LIMA – Residents concerned about the aesthetics with large industrial wind farms and solar facilities and the corporations who want to install them in Allen County will soon find out where, if at all, the sites can be built.
Assistant prosecutor Kayla Campbell met with the Allen County Commissioners on Tuesday morning to provide legal advice and answer any remaining questions the commissioners had regarding Ohio Senate Bill 52, which became effective Oct. 11 and revised state law governing wind farms and solar facilities.
The bill puts power in the hands of local authorities, with the law requiring the approval of the county commissioners before a development can start the siting process to receive certification. SB52 gives them the ability to establish restricted areas where industrial wind and solar-powered projects are prohibited.
Campbell reviewed the legal procedures the commissioners must follow to comply with their statutory requirements, such as holding public meetings, making public notifications and providing maps showing locations that could potentially be affected by their decisions.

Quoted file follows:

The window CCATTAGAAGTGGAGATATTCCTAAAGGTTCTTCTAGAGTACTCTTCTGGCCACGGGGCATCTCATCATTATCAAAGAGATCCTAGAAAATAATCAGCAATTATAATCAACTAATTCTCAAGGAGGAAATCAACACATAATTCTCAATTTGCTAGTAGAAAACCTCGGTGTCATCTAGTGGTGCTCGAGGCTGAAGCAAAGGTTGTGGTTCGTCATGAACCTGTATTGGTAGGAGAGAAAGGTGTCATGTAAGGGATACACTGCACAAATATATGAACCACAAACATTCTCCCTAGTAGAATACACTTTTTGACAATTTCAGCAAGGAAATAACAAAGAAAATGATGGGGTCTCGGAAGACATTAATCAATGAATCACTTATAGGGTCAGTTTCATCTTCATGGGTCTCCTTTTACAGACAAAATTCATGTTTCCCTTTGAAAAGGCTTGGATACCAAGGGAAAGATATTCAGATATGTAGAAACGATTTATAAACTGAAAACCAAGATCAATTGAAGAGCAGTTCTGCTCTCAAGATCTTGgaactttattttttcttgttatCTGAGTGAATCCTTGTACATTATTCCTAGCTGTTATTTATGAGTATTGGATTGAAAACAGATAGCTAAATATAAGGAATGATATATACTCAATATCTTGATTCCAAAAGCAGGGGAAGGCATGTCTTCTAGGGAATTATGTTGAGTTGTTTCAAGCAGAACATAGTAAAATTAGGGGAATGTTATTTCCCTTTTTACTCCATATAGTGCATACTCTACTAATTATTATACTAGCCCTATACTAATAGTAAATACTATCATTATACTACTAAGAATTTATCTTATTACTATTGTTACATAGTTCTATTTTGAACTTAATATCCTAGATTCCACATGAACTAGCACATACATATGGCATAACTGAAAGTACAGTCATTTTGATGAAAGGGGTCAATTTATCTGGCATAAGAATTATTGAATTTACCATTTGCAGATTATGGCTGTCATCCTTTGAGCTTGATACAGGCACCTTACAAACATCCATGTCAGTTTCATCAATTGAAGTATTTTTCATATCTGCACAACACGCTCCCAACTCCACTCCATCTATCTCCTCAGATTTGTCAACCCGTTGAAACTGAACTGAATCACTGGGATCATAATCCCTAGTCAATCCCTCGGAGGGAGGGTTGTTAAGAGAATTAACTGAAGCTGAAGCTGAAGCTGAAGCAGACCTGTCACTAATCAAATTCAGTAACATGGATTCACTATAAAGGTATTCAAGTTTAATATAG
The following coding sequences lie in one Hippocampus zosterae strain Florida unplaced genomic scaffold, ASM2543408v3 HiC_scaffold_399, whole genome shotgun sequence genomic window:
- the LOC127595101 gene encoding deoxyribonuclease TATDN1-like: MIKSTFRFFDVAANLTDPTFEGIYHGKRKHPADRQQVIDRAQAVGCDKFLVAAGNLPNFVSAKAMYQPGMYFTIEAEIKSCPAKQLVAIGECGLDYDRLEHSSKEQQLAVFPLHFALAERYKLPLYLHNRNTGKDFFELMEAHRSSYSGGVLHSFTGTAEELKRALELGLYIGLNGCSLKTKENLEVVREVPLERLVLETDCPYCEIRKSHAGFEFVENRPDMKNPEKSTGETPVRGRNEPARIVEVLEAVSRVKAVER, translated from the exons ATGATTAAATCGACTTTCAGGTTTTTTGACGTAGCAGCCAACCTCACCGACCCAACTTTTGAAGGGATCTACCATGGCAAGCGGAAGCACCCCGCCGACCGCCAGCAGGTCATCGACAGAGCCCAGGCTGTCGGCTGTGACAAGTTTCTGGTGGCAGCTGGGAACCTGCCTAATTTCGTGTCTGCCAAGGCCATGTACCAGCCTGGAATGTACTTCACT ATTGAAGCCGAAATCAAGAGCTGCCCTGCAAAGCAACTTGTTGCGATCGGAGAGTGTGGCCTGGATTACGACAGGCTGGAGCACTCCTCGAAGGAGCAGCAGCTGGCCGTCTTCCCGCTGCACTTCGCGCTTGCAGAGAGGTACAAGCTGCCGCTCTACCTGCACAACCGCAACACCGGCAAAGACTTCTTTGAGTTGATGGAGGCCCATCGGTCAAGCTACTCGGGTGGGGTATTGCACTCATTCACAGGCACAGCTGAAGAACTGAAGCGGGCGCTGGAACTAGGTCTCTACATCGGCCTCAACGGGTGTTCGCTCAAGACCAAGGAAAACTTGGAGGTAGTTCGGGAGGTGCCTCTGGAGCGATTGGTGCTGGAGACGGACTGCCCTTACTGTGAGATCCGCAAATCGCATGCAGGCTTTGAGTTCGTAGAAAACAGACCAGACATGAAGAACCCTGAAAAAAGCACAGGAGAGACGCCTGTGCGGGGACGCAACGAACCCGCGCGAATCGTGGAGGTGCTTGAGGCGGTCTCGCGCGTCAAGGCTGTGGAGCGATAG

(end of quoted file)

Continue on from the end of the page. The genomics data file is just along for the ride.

While a final decision ultimately rests at the table of commissioners Cory Noonan, Beth Seibert and Brian Winegardner, all three seemed to agree township input is vital.
“We will have heard from each of our townships passing a resolution on their recommendations on what should be done in their specific township,” Noonan said. “We will take their recommendations into consideration as we move along to the next step.”
Before ending the meeting, the commissioners developed a timeline to finish gathering township resolutions for their consideration.
The commissioners will likely revisit the issue again sometime at the beginning of next month as they finalize their plans.
All of Allen County’s townships except for Bath and Jackson have already passed resolutions saying yes or no to these kinds of developments, Noonan said. Bath Township trustees didn’t want to pass an ordinance in favor or opposed to it. Jackson Township trustees were expected to vote on it Tuesday, but that meeting was postponed until Feb. 1.
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